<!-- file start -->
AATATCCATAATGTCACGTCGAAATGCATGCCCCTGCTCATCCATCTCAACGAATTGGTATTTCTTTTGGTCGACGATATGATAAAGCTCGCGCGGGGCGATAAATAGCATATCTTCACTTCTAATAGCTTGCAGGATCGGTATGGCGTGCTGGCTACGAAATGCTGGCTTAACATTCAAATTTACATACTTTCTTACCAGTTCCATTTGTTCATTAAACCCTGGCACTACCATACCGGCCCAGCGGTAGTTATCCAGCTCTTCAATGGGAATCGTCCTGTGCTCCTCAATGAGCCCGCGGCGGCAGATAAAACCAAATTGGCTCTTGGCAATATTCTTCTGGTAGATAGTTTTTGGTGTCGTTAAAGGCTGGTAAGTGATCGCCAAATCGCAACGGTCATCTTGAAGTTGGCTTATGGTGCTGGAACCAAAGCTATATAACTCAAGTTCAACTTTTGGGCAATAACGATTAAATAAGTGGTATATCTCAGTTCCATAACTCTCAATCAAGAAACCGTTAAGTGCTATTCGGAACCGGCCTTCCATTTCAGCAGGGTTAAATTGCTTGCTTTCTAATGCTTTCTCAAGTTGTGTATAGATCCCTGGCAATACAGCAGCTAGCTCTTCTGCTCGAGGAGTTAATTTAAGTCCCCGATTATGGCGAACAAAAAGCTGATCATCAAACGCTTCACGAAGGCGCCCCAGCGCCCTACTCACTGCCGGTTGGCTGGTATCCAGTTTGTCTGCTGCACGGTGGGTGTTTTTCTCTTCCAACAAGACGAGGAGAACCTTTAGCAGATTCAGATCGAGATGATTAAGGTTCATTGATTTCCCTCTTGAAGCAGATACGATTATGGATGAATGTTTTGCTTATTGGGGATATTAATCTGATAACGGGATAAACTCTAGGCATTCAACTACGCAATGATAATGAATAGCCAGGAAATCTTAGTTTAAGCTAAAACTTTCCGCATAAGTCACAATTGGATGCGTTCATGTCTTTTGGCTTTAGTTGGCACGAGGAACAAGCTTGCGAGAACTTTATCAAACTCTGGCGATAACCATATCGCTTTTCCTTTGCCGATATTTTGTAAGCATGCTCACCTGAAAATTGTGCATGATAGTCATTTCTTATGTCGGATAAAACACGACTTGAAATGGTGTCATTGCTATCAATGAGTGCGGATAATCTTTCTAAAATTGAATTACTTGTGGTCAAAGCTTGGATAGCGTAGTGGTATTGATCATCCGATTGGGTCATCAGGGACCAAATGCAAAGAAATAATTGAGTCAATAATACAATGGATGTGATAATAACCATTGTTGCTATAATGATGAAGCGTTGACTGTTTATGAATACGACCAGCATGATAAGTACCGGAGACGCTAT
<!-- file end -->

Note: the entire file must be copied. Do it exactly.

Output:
AATATCCATAATGTCACGTCGAAATGCATGCCCCTGCTCATCCATCTCAACGAATTGGTATTTCTTTTGGTCGACGATATGATAAAGCTCGCGCGGGGCGATAAATAGCATATCTTCACTTCTAATAGCTTGCAGGATCGGTATGGCGTGCTGGCTACGAAATGCTGGCTTAACATTCAAATTTACATACTTTCTTACCAGTTCCATTTGTTCATTAAACCCTGGCACTACCATACCGGCCCAGCGGTAGTTATCCAGCTCTTCAATGGGAATCGTCCTGTGCTCCTCAATGAGCCCGCGGCGGCAGATAAAACCAAATTGGCTCTTGGCAATATTCTTCTGGTAGATAGTTTTTGGTGTCGTTAAAGGCTGGTAAGTGATCGCCAAATCGCAACGGTCATCTTGAAGTTGGCTTATGGTGCTGGAACCAAAGCTATATAACTCAAGTTCAACTTTTGGGCAATAACGATTAAATAAGTGGTATATCTCAGTTCCATAACTCTCAATCAAGAAACCGTTAAGTGCTATTCGGAACCGGCCTTCCATTTCAGCAGGGTTAAATTGCTTGCTTTCTAATGCTTTCTCAAGTTGTGTATAGATCCCTGGCAATACAGCAGCTAGCTCTTCTGCTCGAGGAGTTAATTTAAGTCCCCGATTATGGCGAACAAAAAGCTGATCATCAAACGCTTCACGAAGGCGCCCCAGCGCCCTACTCACTGCCGGTTGGCTGGTATCCAGTTTGTCTGCTGCACGGTGGGTGTTTTTCTCTTCCAACAAGACGAGGAGAACCTTTAGCAGATTCAGATCGAGATGATTAAGGTTCATTGATTTCCCTCTTGAAGCAGATACGATTATGGATGAATGTTTTGCTTATTGGGGATATTAATCTGATAACGGGATAAACTCTAGGCATTCAACTACGCAATGATAATGAATAGCCAGGAAATCTTAGTTTAAGCTAAAACTTTCCGCATAAGTCACAATTGGATGCGTTCATGTCTTTTGGCTTTAGTTGGCACGAGGAACAAGCTTGCGAGAACTTTATCAAACTCTGGCGATAACCATATCGCTTTTCCTTTGCCGATATTTTGTAAGCATGCTCACCTGAAAATTGTGCATGATAGTCATTTCTTATGTCGGATAAAACACGACTTGAAATGGTGTCATTGCTATCAATGAGTGCGGATAATCTTTCTAAAATTGAATTACTTGTGGTCAAAGCTTGGATAGCGTAGTGGTATTGATCATCCGATTGGGTCATCAGGGACCAAATGCAAAGAAATAATTGAGTCAATAATACAATGGATGTGATAATAACCATTGTTGCTATAATGATGAAGCGTTGACTGTTTATGAATACGACCAGCATGATAAGTACCGGAGACGCTAT